What makes us happy? In America, we’ve been asking this question ever since 1776, the year we declared for “life, liberty, and the pursuit of happiness.”

Back then, Americans seeking more happiness had little more than guesswork to go by. Now we have help: a new science of happiness with years of research findings behind it.



The documentary filmmaker and author John de Graaf has done as much as any American to share what this science has to offer. De Graaf, co-founder of The Happiness Initiative, recently returned from Bhutan, the tiny Himalayan nation that has become the first society on Earth to make the pursuit of happiness its prime driver of public policy.

The Bhutanese, de Graaf tells me, are directly challenging our conventional political wisdom on happiness. To become happier, this standard wisdom holds, we just need to grow economically. Higher GDPs will bring us higher levels of “life satisfaction” and “subjective well-being.”

In fact, beyond a certain level of Gross Domestic Product — about Portugal’s current GDP — we actually have no research backing up the notion that countries grow happier as they become richer.

“We do have evidence that other factors — reduced stress and greater leisure time, good health and social connections — do contribute to greater happiness,” de Graaf adds. “And so does the opportunity to do meaningful work and live in a democratic society that fosters trust and personal safety, with access to education, arts, culture, and nature.”

Which societies rank highest on factors like these? The world’s most equal nations. These societies discourage the flaunting of wealth and encourage social connectivity.

In our society, nothing signals status and success more than personal wealth, and people labor ever longer hours to grab as much of it as they can. But chasing after fortune undercuts our ability to take the satisfaction that comes from leisure time, purposeful work, and all the other quality-of-life dimensions so critical to happiness.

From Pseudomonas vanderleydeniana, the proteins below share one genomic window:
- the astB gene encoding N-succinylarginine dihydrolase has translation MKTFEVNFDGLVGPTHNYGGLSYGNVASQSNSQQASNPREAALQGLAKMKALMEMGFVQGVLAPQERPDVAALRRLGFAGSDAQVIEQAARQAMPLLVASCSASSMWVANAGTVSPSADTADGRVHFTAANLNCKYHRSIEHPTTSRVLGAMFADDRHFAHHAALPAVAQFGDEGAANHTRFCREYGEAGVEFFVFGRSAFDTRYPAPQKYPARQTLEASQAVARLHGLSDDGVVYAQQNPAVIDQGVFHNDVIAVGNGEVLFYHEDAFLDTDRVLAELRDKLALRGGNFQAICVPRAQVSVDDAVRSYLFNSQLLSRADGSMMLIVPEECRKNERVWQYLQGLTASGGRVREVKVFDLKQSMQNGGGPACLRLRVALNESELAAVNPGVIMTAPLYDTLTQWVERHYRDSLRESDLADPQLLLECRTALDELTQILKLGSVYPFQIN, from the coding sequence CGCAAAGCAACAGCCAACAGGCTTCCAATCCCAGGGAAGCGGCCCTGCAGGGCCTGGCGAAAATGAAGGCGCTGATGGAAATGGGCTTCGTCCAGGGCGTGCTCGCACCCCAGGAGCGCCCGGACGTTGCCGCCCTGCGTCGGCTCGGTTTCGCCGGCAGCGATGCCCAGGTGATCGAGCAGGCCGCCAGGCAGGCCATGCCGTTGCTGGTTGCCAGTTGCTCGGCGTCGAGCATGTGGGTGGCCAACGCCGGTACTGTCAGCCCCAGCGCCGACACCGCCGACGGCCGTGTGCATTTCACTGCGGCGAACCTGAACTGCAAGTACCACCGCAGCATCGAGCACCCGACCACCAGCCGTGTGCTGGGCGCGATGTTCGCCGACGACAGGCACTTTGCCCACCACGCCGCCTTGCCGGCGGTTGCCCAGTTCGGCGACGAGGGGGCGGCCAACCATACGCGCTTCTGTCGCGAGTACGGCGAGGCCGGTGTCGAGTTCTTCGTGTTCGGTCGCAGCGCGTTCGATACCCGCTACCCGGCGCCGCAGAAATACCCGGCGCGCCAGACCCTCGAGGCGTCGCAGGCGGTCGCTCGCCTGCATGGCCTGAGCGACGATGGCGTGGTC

This preoccupation with accumulating evermore is also endangering our environment. Americans are already exhausting the world’s resources more rapidly than they can naturally replenish. If everyone on Earth lived the American consumer lifestyle, the Global Footprint Network details, we’d need five planets to provide the resources and find enough room to absorb all our industrial and consumer waste.

“We simply cannot grow on like this,” says de Graaf, who makes this case in books like his co-authored What’s the Economy For, Anyway? “We need to find a different approach to well-being for the sake of the future.”

In Bhutan, policymakers are exploring different approaches. They’re working to nurture those dimensions of our daily lives that make us happier. The nation, for instance, ensures all workers a month of annual vacation. Small touches matter for happiness, too. In winter, workdays run from 9 to 4 to keep workers from having to travel to and from work in darkness.

The Bhutanese are now asking the United Nations to explore new progress markers — linked to sustainable well-being and happiness that can replace traditional GDP measures. In June of 2014, the young king of Bhutan will travel to the United States to help make that case.

Will anybody listen? De Graaf certainly hopes so — and thinks a little basketball game might help. Turns out that Bhutan’s 33-year-old king plays a mean game of hoops, among the best in his country. A game on the White House court with the king and President Barack Obama, says de Graaf, just might attract some global media attention.

“Add a few celebrities and NBA stars to the game,” he dreams, “and you could have an international event of great import, an event that could get people talking about measuring ‘equitable and sustainable well-being’ instead of GDP.”

And that would be something to truly get happy about.

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